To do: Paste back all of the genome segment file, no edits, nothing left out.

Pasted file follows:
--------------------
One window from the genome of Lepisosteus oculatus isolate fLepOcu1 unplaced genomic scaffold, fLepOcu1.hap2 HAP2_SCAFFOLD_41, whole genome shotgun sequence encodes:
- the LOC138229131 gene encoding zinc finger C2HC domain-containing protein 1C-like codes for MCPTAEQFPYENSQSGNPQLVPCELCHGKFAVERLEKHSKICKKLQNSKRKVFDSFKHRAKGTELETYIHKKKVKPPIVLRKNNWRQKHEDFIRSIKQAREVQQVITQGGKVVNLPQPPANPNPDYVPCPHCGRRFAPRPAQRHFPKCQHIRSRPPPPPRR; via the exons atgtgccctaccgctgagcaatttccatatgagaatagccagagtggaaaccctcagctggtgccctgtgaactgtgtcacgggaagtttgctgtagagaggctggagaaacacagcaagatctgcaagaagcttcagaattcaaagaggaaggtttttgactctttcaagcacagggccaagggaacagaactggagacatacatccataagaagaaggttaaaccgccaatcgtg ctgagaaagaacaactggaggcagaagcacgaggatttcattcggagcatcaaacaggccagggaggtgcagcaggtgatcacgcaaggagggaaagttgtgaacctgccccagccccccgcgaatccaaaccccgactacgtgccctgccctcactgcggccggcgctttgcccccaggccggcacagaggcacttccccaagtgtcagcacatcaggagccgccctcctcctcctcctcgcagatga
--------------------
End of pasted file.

One window from the genome of Lepisosteus oculatus isolate fLepOcu1 unplaced genomic scaffold, fLepOcu1.hap2 HAP2_SCAFFOLD_41, whole genome shotgun sequence encodes:
- the LOC138229131 gene encoding zinc finger C2HC domain-containing protein 1C-like codes for MCPTAEQFPYENSQSGNPQLVPCELCHGKFAVERLEKHSKICKKLQNSKRKVFDSFKHRAKGTELETYIHKKKVKPPIVLRKNNWRQKHEDFIRSIKQAREVQQVITQGGKVVNLPQPPANPNPDYVPCPHCGRRFAPRPAQRHFPKCQHIRSRPPPPPRR; via the exons atgtgccctaccgctgagcaatttccatatgagaatagccagagtggaaaccctcagctggtgccctgtgaactgtgtcacgggaagtttgctgtagagaggctggagaaacacagcaagatctgcaagaagcttcagaattcaaagaggaaggtttttgactctttcaagcacagggccaagggaacagaactggagacatacatccataagaagaaggttaaaccgccaatcgtg ctgagaaagaacaactggaggcagaagcacgaggatttcattcggagcatcaaacaggccagggaggtgcagcaggtgatcacgcaaggagggaaagttgtgaacctgccccagccccccgcgaatccaaaccccgactacgtgccctgccctcactgcggccggcgctttgcccccaggccggcacagaggcacttccccaagtgtcagcacatcaggagccgccctcctcctcctcctcgcagatga